Now in its fourth edition, this classic work clearly and concisely introduces the subject of logic and its applications. The first part of the book explains the basic concepts and principles which make up the elements of logic. The author demonstrates that these ideas are found in all branches of mathematics, and that logical laws are constantly applied in mathematical reasoning. The second part of the book shows the applications of logic in mathematical theory building with concrete examples that draw (...) upon the concepts and principles presented in the first section. Numerous exercises and an introduction to the theory of real numbers are also presented. Students, teachers and general readers interested in logic and mathematics will find this book to be an invaluable introduction to the subject. (shrink)
This text re-issues an important work by Lucien Goldmann, based on his university lectures from 1967-8, and first published in English in 1977. It focuses upon two of the twentieth century's most important philosophers, György Lukács and Martin Heidegger, demonstrating the origins of existentialist thought in the implicit connection between the two. This book represents the application of methodology already developed in The Hidden God and also sees Goldmann elaborating the differences between himself and Lukács for the sake of defining (...) his own Marxist perspective. (shrink)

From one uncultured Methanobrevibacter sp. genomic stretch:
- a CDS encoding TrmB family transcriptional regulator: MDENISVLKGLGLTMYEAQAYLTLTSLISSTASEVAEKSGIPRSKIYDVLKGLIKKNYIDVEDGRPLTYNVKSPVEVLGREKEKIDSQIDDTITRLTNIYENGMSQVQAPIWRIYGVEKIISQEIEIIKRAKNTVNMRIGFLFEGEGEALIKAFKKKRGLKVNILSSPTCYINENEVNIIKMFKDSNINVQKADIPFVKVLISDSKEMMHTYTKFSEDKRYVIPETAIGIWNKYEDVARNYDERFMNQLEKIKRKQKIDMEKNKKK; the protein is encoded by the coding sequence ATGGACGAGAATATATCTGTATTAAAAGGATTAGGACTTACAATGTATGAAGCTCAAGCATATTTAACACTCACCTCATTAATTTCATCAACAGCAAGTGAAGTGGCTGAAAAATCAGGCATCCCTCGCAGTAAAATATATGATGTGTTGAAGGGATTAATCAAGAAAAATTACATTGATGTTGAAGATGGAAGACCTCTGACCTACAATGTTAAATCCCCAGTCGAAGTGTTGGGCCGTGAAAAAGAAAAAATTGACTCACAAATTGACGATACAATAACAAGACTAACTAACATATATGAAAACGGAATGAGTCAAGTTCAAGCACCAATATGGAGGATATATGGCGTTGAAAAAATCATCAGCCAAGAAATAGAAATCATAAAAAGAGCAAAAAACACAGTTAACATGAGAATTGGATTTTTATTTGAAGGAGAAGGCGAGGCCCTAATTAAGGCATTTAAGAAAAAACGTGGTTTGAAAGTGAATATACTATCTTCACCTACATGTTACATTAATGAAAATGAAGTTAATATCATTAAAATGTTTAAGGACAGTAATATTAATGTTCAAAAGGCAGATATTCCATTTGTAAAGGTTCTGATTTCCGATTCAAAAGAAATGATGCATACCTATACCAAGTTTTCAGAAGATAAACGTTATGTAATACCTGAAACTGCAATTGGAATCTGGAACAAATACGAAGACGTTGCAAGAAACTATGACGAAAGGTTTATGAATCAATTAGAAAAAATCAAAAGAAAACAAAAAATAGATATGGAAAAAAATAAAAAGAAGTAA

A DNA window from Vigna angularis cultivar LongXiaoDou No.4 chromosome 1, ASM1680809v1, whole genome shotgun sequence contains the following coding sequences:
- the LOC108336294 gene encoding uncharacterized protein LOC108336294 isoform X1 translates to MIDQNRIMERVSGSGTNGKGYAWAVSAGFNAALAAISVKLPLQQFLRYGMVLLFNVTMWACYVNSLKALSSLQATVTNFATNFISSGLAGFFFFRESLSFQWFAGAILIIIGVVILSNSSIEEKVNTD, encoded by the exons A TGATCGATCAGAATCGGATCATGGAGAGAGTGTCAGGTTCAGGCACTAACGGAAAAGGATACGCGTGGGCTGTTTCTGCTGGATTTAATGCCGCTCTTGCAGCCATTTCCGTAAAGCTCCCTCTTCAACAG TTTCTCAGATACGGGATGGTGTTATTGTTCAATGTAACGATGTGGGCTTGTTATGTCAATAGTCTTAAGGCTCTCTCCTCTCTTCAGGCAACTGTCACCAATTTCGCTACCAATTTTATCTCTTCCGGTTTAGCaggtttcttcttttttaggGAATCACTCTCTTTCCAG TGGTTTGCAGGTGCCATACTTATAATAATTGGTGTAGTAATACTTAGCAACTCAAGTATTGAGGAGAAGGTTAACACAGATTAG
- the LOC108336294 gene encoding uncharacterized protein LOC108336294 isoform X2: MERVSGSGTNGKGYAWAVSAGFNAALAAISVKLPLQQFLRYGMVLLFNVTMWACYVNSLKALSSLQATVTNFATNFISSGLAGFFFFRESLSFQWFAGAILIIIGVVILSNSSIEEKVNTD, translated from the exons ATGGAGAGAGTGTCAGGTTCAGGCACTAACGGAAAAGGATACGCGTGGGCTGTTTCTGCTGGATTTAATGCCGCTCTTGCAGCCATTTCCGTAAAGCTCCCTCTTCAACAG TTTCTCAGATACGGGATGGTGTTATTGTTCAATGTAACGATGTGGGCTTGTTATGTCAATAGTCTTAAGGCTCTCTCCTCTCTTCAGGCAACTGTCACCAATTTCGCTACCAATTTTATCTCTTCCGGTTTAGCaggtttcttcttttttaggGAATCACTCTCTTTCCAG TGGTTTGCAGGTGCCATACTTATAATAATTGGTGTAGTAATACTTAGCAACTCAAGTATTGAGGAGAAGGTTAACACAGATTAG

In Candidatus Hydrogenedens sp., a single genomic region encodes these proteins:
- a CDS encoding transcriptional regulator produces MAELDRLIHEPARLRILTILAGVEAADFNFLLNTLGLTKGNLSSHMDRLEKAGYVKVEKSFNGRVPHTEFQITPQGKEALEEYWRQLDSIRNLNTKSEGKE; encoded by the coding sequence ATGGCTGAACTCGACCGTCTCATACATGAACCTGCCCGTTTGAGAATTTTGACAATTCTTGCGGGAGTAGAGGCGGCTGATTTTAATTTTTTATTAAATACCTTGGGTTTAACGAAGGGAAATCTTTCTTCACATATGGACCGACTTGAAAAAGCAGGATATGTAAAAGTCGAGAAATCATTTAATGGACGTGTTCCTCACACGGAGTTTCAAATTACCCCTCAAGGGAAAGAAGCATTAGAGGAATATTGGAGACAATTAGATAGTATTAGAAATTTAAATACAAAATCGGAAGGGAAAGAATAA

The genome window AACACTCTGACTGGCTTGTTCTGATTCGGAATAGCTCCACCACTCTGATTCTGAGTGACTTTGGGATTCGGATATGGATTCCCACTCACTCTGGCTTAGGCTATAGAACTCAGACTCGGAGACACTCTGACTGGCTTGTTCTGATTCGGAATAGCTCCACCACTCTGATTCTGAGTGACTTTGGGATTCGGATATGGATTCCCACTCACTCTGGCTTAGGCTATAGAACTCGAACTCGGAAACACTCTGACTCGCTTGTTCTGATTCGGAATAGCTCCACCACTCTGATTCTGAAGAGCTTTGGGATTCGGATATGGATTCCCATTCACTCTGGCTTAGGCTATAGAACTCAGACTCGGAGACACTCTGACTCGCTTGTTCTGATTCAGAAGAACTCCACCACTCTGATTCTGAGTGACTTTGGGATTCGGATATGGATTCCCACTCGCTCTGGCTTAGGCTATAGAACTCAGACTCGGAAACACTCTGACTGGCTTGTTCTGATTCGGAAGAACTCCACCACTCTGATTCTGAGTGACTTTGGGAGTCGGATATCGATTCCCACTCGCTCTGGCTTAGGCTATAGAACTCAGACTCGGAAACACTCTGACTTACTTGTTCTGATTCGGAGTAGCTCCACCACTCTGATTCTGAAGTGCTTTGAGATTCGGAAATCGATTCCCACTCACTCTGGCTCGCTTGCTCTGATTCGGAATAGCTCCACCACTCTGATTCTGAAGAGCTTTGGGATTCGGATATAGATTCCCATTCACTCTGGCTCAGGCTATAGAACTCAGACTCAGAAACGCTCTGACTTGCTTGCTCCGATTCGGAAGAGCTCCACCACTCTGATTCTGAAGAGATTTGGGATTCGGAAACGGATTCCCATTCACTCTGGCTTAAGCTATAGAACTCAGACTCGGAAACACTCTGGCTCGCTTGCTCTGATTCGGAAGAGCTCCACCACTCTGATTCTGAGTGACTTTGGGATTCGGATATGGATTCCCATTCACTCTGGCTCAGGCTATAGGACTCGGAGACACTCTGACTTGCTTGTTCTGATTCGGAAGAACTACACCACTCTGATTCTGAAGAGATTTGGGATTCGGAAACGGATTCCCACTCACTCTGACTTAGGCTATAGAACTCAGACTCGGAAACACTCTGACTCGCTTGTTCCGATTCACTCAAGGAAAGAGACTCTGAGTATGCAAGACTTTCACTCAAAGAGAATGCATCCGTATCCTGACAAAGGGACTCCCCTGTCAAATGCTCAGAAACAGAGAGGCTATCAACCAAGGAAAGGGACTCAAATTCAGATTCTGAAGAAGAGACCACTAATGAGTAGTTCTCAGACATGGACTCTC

This provocative book addresses one of the central and most controversial branches of Western thought: the philosophy of origin. In light of recent poststructuralist principles such as alterity, diffe;rance , and dissemination, the philosophy of origin seems to exemplify the repressive, reactionary tendencies of much of the Western philosophical tradition. John Pizer aims to overturn this recent antipathy to the philosophy of origin. He ably summarizes poststructuralist critiques of that earlier philosophical tradition, then turns to five German thinkers (Nietzsche, Benjamin, (...) Rosenzweig, Heidegger, and Adorno) who developed philosophies of origin that effectively anticipate and counter poststructuralist attacks. These are thinkers who, in one way or another, influenced recent generations of poststructuralist thinkers. Pizer argues, however, that rather than do away with the notion of origin altogether (as in the works of the most thoroughgoing poststructuralists), these philosophers developed theories in which origin is always “multiple and plurivalent.” In the writings of these seminal German thinkers, “origin” becomes “origins,” and “authentic origins” are “inherently plural and divergent.” A valuable, engrossing account of a wide range of thinkers and their complex relations, Pizer’s book recovers the notion of origin for an intellectual world that has come to value multiplicity, openness, and diversity. (shrink)